Originally published under the title "America Leads Rest of the World in Tolerance of Muslims."
Donald Trump doesn't appear to think very highly of his supporters.
Hillary Clinton's claim during the most recent Democratic debate that ISIS is "showing videos of Donald Trump insulting Islam and Muslims in order to recruit more radical jihadists" is an unfounded assertion, but she's right that Trump's increasingly irresponsible public statements are damaging our national security.
Every time Trump opens his mouth about banning Muslims from entering the U.S., forcing those already here to register, and the need to "take out" the families of ISIS terrorists, he gives ammunition to those at home and abroad who vigorously lobby against the clear-headed counterterrorism policies our nation needs more than ever.
The naysayers are already on the offensive. Daniel Benjamin, the State Department's counterterrorism coordinator during President Barack Obama's first term, and Steven Simon, formerly his top Mideast adviser, intone in Politico that the Trump craze has shown Americans to be lacking "the kind of societal resilience that is essential for our success in fighting terrorism." Put more indelicately, we're too anti-Muslim for our own good.
Trump has apparently convinced himself that the American public is bigoted.
What's particularly galling about Trump is that there's little evidence he personally views Muslims with such cartoonish suspicion. Indeed, his extensive investments in Dubai and Indonesia suggest otherwise. That would be to his credit but for the fact that, like Benjamin and Simon, he has apparently convinced himself that the American public, or at least the portion from which he is courting votes, is bigoted. And like any good reality TV producer, he is determined to give the people what he thinks they want.
In point of fact, Trump is wrong about the American public being prejudiced against Muslims. Muslim immigrants have assimilated into our society to a much greater degree than in Europe (one reason why far fewer have flocked to the jihad in Syria). Whereas French Muslims are concentrated in belts of poverty on the outskirts of major cities, unbridled opportunity has drawn Muslims to nearly every corner of America, where they enjoy higher-than-average incomes.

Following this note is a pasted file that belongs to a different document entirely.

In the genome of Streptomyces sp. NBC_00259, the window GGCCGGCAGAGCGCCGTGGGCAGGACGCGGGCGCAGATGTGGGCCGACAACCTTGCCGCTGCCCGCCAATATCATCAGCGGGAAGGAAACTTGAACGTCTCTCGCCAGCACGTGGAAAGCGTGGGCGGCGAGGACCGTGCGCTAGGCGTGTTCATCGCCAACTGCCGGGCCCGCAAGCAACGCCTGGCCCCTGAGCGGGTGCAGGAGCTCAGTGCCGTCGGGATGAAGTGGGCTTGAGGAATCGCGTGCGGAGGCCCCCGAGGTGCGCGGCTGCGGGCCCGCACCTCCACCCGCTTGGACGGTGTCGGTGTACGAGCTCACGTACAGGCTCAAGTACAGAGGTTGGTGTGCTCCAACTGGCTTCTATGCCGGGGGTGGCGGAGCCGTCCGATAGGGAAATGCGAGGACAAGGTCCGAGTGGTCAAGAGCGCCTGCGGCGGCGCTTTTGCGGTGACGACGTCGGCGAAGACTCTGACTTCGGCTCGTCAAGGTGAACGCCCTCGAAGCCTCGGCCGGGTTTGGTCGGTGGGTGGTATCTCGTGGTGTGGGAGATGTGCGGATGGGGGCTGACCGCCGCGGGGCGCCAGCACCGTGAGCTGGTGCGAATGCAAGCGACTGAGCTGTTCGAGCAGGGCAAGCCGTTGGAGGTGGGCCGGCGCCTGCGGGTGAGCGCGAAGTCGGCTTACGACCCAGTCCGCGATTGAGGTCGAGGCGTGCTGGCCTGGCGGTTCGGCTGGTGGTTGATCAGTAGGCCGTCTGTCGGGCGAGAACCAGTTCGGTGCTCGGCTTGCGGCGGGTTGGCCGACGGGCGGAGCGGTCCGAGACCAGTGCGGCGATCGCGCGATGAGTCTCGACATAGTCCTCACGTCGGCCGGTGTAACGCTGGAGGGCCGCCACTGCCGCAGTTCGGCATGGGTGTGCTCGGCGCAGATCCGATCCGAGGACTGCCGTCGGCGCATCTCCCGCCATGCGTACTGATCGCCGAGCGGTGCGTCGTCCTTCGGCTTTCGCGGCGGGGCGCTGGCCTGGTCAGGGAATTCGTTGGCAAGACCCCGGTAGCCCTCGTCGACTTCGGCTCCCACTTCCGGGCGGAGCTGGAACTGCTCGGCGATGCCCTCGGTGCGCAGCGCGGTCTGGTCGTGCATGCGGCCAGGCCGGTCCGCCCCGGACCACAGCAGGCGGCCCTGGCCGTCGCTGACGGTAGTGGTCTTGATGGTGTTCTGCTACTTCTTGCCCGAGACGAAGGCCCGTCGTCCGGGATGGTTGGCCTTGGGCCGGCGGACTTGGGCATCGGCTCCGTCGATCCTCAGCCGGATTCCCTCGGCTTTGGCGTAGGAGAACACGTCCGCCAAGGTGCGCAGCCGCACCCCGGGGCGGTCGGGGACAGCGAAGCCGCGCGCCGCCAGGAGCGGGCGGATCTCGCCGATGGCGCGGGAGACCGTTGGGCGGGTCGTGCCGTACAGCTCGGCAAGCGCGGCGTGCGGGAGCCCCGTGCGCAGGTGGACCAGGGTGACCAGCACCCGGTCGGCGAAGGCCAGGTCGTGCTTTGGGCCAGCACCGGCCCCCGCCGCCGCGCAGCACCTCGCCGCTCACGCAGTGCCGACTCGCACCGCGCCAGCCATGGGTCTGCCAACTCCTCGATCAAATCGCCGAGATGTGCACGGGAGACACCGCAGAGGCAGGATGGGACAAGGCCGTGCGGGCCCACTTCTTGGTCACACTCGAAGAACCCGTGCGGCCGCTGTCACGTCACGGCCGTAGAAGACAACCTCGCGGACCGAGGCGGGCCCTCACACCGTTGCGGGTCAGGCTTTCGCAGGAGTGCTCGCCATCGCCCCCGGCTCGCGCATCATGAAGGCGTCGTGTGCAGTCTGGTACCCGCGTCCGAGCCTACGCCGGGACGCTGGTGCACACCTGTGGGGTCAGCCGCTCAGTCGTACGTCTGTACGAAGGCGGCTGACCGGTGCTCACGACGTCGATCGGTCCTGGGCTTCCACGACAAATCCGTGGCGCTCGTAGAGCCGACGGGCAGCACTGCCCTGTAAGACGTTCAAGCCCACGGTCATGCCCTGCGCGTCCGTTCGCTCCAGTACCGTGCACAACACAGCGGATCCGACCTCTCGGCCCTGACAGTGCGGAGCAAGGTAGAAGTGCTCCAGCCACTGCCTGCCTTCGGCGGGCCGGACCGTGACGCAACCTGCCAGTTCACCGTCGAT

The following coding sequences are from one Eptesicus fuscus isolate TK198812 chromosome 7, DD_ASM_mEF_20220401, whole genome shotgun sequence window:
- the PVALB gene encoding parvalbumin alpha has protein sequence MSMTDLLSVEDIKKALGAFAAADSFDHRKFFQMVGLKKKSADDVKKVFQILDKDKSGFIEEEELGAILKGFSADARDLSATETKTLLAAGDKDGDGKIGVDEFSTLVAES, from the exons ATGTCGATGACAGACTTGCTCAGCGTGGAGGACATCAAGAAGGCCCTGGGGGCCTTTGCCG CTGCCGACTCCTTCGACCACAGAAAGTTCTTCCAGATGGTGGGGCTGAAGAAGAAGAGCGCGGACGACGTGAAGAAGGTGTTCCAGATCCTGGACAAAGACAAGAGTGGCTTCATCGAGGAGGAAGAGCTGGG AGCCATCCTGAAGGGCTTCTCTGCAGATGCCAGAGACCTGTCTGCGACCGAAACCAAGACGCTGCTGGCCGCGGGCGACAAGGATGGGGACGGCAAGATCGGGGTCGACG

Trump is wrong about the American public being prejudiced against Muslims.
Notwithstanding all the recent media warnings of anti-Muslim backlash, it's worth bearing in mind that exactly two Americans have committed murder linked to anti-Muslim backlash since 9/11 (Frank Roque and Mark Stroman, both unstable dimwits who mistakenly killed non-Muslims). We're leading the world in tolerance of Muslims.
A sizable minority of the U.S. population may say they support Trump's ban on Muslims, but this doesn't mean we've abandoned our tolerant values.
It is not so-called "Islamophobia" that draws Americans to Trump. At a time when the Islamist threat is growing, the Obama's administration's unwillingness to acknowledge its religious dimension has alienated much of the public, and voters have doubts about whether Republican candidates will act on their promises in office, anti-Muslim slurs are seen by some as an assurance that Trump won't be another sell-out. The logic is faulty, but it's not necessarily evidence of bigotry or hatred.
Trump may not be boosting ISIS recruitment, but his theatrics make us look decidedly unreasonable in the eyes of billions who don't understand the American people and the nuances of our political culture. This serves only to further the agenda of Islamists and those who would concede our safety to them.
Far from being a political outsider willing to go the extra mile in protecting America, Trump is the candidate most willing to endanger it in pursuit of his political ambitions. You can't get more Washington than that.
Gregg Roman is director of the Middle East Forum. Gary C. Gambill is a research fellow at the Middle East Forum